• Jonathan, 58
  • Ishmael II ben Fabus, 58-62 (relation to priest of same name from 15-16 CE?)
  • Joseph Cabi ben Simon, 62-63
  • Ananus ben Ananus, 63
  • Jesus son of Damneus, 63
  • Joshua ben Gamla, 63-64 (his wife Martha belonged to family of Boethus)
  • Mattathias ben Theophilus, 65-66
  • Phannias ben Samuel, 67-70 RETURN

 5b. Exodus 22:28 RETURN

  6. The Pharisees believed in the resurrection of the dead and the Sadducees rejected that belief. It was obviously a hot topic for theological debate. Apparently the Pharisees felt that Sha'ul should not be judged for agreeing with them. RETURN

  8. The Sadducees were a Religio-political sect of Judaism in the late Second Temple period that controlled the Levitical priesthood and focused on priestly functions and the sacrificial system. Their views and practices were significantly opposed to those of the Pharisees. They denied the authority of the Oral Tradition, the resurrection of the dead, and the existence of angels or spirits. They essentially denied everything supernatural, so how could they possibly actally believe in an invisible God who is Spirit? RETURN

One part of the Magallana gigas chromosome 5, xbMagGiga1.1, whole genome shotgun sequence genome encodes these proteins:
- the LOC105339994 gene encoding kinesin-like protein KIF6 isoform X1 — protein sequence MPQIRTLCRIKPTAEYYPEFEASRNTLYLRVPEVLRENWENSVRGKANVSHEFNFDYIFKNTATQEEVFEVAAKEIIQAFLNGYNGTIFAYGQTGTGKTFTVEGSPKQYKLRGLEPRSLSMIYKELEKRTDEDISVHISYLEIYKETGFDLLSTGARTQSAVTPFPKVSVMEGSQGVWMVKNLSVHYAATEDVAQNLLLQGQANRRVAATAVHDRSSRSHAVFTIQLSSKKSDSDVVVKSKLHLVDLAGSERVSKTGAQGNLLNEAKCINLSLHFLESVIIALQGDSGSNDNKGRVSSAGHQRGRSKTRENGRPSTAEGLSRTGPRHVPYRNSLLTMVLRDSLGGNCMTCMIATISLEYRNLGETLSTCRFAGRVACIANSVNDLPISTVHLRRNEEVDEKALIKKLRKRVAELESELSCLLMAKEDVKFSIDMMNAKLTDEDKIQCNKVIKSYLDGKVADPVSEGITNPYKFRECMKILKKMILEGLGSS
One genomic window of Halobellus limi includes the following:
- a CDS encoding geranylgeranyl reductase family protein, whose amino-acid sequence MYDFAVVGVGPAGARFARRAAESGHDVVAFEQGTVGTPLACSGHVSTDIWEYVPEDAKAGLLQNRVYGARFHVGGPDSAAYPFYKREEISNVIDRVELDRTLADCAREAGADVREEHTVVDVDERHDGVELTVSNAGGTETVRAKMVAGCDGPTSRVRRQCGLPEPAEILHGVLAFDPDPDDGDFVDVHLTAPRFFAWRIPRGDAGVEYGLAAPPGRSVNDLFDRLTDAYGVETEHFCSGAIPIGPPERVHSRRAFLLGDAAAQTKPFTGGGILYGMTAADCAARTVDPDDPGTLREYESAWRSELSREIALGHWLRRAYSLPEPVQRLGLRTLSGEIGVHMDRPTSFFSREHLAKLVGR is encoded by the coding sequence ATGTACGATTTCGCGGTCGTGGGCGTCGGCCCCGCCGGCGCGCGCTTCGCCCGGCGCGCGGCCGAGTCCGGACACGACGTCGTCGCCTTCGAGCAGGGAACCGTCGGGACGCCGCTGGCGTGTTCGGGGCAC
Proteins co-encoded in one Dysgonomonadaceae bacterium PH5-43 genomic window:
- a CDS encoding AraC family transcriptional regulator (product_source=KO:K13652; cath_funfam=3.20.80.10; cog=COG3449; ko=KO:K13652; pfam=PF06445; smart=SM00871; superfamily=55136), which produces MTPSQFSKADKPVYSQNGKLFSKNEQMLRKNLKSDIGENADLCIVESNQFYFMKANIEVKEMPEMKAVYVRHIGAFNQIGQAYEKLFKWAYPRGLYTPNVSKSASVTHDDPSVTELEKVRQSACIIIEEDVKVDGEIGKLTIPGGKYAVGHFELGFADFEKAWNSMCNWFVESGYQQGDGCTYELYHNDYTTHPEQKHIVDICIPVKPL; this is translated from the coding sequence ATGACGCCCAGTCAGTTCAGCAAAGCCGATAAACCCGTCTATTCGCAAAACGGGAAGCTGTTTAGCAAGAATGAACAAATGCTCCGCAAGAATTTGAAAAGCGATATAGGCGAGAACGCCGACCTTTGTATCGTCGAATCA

17. A centurion was an officer who was in command of a century (100 infantrymen). RETURN

23a. A century was a unit of 100 infantrymen under the command of a centurion. RETURN

23b. Three hours after sunset, about 9:00 PM. RETURN

35. Praetorium: the governor’s headquarters, palace, or other large residential building. In the Apostolic Writings, “Praetorium” is variously translated as “common hall,” “governor’s house,” “judgment hall,” “Pilate’s house,” or “palace.” RETURN

Originally posted on Monday, 11 May 2020
Revised some text; added historical notes, map references, and outline on Thursday, 17 June 2021

Page last updated on Wednesday, 01 June 2022 12:43 PM
(Updates are generally minor formatting or editorial changes.
Major content changes are identified as "Revisions”)

Anxiously awaiting Mashiach’s return